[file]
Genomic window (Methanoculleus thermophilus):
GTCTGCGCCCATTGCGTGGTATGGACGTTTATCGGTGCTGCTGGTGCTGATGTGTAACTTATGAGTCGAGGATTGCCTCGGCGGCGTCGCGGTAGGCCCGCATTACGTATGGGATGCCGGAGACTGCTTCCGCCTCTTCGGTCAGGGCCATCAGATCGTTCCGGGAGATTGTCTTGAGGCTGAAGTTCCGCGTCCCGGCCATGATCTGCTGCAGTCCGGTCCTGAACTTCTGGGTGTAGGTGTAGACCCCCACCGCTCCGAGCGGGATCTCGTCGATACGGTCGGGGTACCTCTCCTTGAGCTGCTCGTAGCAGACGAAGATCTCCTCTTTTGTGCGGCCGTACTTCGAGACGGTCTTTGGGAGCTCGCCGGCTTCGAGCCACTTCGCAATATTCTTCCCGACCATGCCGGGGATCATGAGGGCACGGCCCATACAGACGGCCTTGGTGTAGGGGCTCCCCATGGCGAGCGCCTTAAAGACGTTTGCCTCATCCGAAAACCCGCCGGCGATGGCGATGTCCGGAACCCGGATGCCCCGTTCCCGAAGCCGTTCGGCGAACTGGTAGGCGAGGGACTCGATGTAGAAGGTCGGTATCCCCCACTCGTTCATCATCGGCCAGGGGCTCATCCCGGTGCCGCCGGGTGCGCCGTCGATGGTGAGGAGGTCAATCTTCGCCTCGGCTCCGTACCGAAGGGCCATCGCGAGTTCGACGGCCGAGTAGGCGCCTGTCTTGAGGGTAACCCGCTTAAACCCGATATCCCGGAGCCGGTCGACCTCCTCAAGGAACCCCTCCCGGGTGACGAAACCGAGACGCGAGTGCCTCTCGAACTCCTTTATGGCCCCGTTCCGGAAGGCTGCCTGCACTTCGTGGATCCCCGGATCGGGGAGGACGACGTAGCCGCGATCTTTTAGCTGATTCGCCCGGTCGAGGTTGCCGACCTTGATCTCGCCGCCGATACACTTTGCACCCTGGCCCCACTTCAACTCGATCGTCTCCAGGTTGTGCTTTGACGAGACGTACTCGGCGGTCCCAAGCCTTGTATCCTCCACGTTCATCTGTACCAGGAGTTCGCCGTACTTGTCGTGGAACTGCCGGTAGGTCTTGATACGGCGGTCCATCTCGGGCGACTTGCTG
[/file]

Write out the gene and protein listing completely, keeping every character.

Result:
Genomic window (Methanoculleus thermophilus):
GTCTGCGCCCATTGCGTGGTATGGACGTTTATCGGTGCTGCTGGTGCTGATGTGTAACTTATGAGTCGAGGATTGCCTCGGCGGCGTCGCGGTAGGCCCGCATTACGTATGGGATGCCGGAGACTGCTTCCGCCTCTTCGGTCAGGGCCATCAGATCGTTCCGGGAGATTGTCTTGAGGCTGAAGTTCCGCGTCCCGGCCATGATCTGCTGCAGTCCGGTCCTGAACTTCTGGGTGTAGGTGTAGACCCCCACCGCTCCGAGCGGGATCTCGTCGATACGGTCGGGGTACCTCTCCTTGAGCTGCTCGTAGCAGACGAAGATCTCCTCTTTTGTGCGGCCGTACTTCGAGACGGTCTTTGGGAGCTCGCCGGCTTCGAGCCACTTCGCAATATTCTTCCCGACCATGCCGGGGATCATGAGGGCACGGCCCATACAGACGGCCTTGGTGTAGGGGCTCCCCATGGCGAGCGCCTTAAAGACGTTTGCCTCATCCGAAAACCCGCCGGCGATGGCGATGTCCGGAACCCGGATGCCCCGTTCCCGAAGCCGTTCGGCGAACTGGTAGGCGAGGGACTCGATGTAGAAGGTCGGTATCCCCCACTCGTTCATCATCGGCCAGGGGCTCATCCCGGTGCCGCCGGGTGCGCCGTCGATGGTGAGGAGGTCAATCTTCGCCTCGGCTCCGTACCGAAGGGCCATCGCGAGTTCGACGGCCGAGTAGGCGCCTGTCTTGAGGGTAACCCGCTTAAACCCGATATCCCGGAGCCGGTCGACCTCCTCAAGGAACCCCTCCCGGGTGACGAAACCGAGACGCGAGTGCCTCTCGAACTCCTTTATGGCCCCGTTCCGGAAGGCTGCCTGCACTTCGTGGATCCCCGGATCGGGGAGGACGACGTAGCCGCGATCTTTTAGCTGATTCGCCCGGTCGAGGTTGCCGACCTTGATCTCGCCGCCGATACACTTTGCACCCTGGCCCCACTTCAACTCGATCGTCTCCAGGTTGTGCTTTGACGAGACGTACTCGGCGGTCCCAAGCCTTGTATCCTCCACGTTCATCTGTACCAGGAGTTCGCCGTACTTGTCGTGGAACTGCCGGTAGGTCTTGATACGGCGGTCCATCTCGGGCGACTTGCTG